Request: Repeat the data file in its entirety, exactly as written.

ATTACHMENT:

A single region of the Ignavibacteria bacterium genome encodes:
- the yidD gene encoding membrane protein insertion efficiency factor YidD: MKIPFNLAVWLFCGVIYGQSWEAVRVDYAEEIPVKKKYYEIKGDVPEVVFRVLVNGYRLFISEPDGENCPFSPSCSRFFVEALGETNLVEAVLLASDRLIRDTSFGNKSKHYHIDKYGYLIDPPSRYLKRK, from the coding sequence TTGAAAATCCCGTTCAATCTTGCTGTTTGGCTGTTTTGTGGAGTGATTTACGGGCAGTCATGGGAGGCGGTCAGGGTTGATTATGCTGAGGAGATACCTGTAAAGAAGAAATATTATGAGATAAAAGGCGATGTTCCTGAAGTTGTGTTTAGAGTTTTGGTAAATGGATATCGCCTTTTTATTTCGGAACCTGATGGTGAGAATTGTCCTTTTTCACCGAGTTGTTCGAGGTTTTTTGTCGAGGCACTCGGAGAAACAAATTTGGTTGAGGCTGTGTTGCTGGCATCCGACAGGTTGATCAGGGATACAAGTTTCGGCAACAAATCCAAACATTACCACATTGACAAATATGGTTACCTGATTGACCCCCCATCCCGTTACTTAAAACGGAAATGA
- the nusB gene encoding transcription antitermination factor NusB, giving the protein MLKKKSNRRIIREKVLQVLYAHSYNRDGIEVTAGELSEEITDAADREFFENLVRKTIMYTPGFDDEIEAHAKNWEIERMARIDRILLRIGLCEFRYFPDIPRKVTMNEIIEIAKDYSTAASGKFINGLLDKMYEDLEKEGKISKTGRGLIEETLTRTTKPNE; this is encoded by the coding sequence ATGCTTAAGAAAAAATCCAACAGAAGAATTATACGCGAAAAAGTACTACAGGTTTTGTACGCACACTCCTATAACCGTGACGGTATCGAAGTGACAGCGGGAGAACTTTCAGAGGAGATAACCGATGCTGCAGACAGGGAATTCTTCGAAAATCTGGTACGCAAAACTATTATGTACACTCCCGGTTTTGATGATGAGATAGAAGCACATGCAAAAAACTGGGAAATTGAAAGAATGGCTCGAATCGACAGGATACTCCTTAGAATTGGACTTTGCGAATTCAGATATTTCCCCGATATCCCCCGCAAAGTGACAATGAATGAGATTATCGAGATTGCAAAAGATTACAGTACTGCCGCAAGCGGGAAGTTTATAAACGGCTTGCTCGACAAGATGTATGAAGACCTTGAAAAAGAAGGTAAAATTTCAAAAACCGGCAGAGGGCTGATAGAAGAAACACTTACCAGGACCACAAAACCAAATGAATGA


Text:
A single region of the Ignavibacteria bacterium genome encodes:
- the yidD gene encoding membrane protein insertion efficiency factor YidD: MKIPFNLAVWLFCGVIYGQSWEAVRVDYAEEIPVKKKYYEIKGDVPEVVFRVLVNGYRLFISEPDGENCPFSPSCSRFFVEALGETNLVEAVLLASDRLIRDTSFGNKSKHYHIDKYGYLIDPPSRYLKRK, from the coding sequence TTGAAAATCCCGTTCAATCTTGCTGTTTGGCTGTTTTGTGGAGTGATTTACGGGCAGTCATGGGAGGCGGTCAGGGTTGATTATGCTGAGGAGATACCTGTAAAGAAGAAATATTATGAGATAAAAGGCGATGTTCCTGAAGTTGTGTTTAGAGTTTTGGTAAATGGATATCGCCTTTTTATTTCGGAACCTGATGGTGAGAATTGTCCTTTTTCACCGAGTTGTTCGAGGTTTTTTGTCGAGGCACTCGGAGAAACAAATTTGGTTGAGGCTGTGTTGCTGGCATCCGACAGGTTGATCAGGGATACAAGTTTCGGCAACAAATCCAAACATTACCACATTGACAAATATGGTTACCTGATTGACCCCCCATCCCGTTACTTAAAACGGAAATGA
- the nusB gene encoding transcription antitermination factor NusB, giving the protein MLKKKSNRRIIREKVLQVLYAHSYNRDGIEVTAGELSEEITDAADREFFENLVRKTIMYTPGFDDEIEAHAKNWEIERMARIDRILLRIGLCEFRYFPDIPRKVTMNEIIEIAKDYSTAASGKFINGLLDKMYEDLEKEGKISKTGRGLIEETLTRTTKPNE; this is encoded by the coding sequence ATGCTTAAGAAAAAATCCAACAGAAGAATTATACGCGAAAAAGTACTACAGGTTTTGTACGCACACTCCTATAACCGTGACGGTATCGAAGTGACAGCGGGAGAACTTTCAGAGGAGATAACCGATGCTGCAGACAGGGAATTCTTCGAAAATCTGGTACGCAAAACTATTATGTACACTCCCGGTTTTGATGATGAGATAGAAGCACATGCAAAAAACTGGGAAATTGAAAGAATGGCTCGAATCGACAGGATACTCCTTAGAATTGGACTTTGCGAATTCAGATATTTCCCCGATATCCCCCGCAAAGTGACAATGAATGAGATTATCGAGATTGCAAAAGATTACAGTACTGCCGCAAGCGGGAAGTTTATAAACGGCTTGCTCGACAAGATGTATGAAGACCTTGAAAAAGAAGGTAAAATTTCAAAAACCGGCAGAGGGCTGATAGAAGAAACACTTACCAGGACCACAAAACCAAATGAATGA